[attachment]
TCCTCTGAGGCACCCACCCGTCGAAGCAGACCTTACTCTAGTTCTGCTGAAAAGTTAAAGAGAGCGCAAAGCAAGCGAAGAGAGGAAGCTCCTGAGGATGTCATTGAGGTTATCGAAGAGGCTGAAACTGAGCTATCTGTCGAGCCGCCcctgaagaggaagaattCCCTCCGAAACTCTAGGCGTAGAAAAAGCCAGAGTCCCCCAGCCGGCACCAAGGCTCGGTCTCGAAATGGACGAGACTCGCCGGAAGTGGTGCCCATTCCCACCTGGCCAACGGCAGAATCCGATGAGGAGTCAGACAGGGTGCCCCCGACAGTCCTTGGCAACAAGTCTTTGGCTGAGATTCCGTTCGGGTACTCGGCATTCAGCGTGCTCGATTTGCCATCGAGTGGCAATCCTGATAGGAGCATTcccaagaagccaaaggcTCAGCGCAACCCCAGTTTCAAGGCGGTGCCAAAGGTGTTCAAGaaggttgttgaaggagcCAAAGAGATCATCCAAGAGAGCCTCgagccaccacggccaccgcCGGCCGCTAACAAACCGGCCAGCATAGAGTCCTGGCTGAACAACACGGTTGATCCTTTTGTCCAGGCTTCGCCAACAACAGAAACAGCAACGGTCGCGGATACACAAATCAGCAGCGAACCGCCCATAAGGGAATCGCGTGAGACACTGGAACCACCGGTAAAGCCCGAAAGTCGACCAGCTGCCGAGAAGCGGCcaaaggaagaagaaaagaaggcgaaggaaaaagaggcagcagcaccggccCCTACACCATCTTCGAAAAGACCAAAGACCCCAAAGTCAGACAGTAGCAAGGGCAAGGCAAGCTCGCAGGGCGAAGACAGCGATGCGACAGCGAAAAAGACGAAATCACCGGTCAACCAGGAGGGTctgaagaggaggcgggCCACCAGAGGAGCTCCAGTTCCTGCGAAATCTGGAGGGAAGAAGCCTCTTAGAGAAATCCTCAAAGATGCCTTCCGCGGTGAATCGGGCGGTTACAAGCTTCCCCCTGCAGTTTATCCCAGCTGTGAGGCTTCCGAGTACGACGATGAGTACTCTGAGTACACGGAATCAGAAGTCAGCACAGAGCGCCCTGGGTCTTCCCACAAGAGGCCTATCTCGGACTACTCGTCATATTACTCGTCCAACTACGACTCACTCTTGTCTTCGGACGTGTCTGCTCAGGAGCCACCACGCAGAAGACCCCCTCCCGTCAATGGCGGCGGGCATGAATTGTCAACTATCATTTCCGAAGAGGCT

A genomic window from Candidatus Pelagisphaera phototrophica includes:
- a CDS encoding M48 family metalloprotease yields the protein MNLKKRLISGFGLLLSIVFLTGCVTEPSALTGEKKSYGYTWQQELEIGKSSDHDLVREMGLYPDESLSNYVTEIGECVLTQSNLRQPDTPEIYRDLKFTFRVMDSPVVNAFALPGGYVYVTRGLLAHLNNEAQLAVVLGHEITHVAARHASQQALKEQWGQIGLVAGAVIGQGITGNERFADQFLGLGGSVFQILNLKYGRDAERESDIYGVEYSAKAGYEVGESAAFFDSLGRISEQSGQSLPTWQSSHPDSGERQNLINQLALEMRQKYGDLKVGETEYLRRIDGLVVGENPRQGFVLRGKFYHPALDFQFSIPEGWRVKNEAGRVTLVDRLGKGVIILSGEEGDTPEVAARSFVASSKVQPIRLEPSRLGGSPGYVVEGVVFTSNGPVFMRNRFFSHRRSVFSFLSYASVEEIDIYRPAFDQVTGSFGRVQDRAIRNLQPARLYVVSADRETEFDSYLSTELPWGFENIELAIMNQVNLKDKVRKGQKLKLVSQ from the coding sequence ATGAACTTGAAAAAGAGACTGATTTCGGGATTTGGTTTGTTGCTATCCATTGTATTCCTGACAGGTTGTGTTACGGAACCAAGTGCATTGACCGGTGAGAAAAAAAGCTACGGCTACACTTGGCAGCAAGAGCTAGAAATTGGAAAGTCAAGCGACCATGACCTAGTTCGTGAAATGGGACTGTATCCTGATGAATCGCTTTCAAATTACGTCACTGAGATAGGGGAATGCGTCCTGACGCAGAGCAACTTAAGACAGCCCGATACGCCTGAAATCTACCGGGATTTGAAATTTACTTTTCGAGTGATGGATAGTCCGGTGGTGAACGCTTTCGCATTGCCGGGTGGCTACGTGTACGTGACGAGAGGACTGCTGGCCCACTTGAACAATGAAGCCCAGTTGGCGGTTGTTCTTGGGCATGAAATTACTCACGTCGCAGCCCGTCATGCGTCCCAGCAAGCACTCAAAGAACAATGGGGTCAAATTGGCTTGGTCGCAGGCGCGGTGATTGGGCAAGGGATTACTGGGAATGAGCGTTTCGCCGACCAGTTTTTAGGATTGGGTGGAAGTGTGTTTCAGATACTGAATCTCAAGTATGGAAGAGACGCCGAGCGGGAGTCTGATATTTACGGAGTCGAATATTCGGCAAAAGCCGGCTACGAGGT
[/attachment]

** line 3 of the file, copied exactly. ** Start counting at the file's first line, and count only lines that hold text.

- a CDS encoding M48 family metalloprotease yields the protein MNLKKRLISGFGLLLSIVFLTGCVTEPSALTGEKKSYGYTWQQELEIGKSSDHDLVREMGLYPDESLSNYVTEIGECVLTQSNLRQPDTPEIYRDLKFTFRVMDSPVVNAFALPGGYVYVTRGLLAHLNNEAQLAVVLGHEITHVAARHASQQALKEQWGQIGLVAGAVIGQGITGNERFADQFLGLGGSVFQILNLKYGRDAERESDIYGVEYSAKAGYEVGESAAFFDSLGRISEQSGQSLPTWQSSHPDSGERQNLINQLALEMRQKYGDLKVGETEYLRRIDGLVVGENPRQGFVLRGKFYHPALDFQFSIPEGWRVKNEAGRVTLVDRLGKGVIILSGEEGDTPEVAARSFVASSKVQPIRLEPSRLGGSPGYVVEGVVFTSNGPVFMRNRFFSHRRSVFSFLSYASVEEIDIYRPAFDQVTGSFGRVQDRAIRNLQPARLYVVSADRETEFDSYLSTELPWGFENIELAIMNQVNLKDKVRKGQKLKLVSQ from the coding sequence ATGAACTTGAAAAAGAGACTGATTTCGGGATTTGGTTTGTTGCTATCCATTGTATTCCTGACAGGTTGTGTTACGGAACCAAGTGCATTGACCGGTGAGAAAAAAAGCTACGGCTACACTTGGCAGCAAGAGCTAGAAATTGGAAAGTCAAGCGACCATGACCTAGTTCGTGAAATGGGACTGTATCCTGATGAATCGCTTTCAAATTACGTCACTGAGATAGGGGAATGCGTCCTGACGCAGAGCAACTTAAGACAGCCCGATACGCCTGAAATCTACCGGGATTTGAAATTTACTTTTCGAGTGATGGATAGTCCGGTGGTGAACGCTTTCGCATTGCCGGGTGGCTACGTGTACGTGACGAGAGGACTGCTGGCCCACTTGAACAATGAAGCCCAGTTGGCGGTTGTTCTTGGGCATGAAATTACTCACGTCGCAGCCCGTCATGCGTCCCAGCAAGCACTCAAAGAACAATGGGGTCAAATTGGCTTGGTCGCAGGCGCGGTGATTGGGCAAGGGATTACTGGGAATGAGCGTTTCGCCGACCAGTTTTTAGGATTGGGTGGAAGTGTGTTTCAGATACTGAATCTCAAGTATGGAAGAGACGCCGAGCGGGAGTCTGATATTTACGGAGTCGAATATTCGGCAAAAGCCGGCTACGAGGT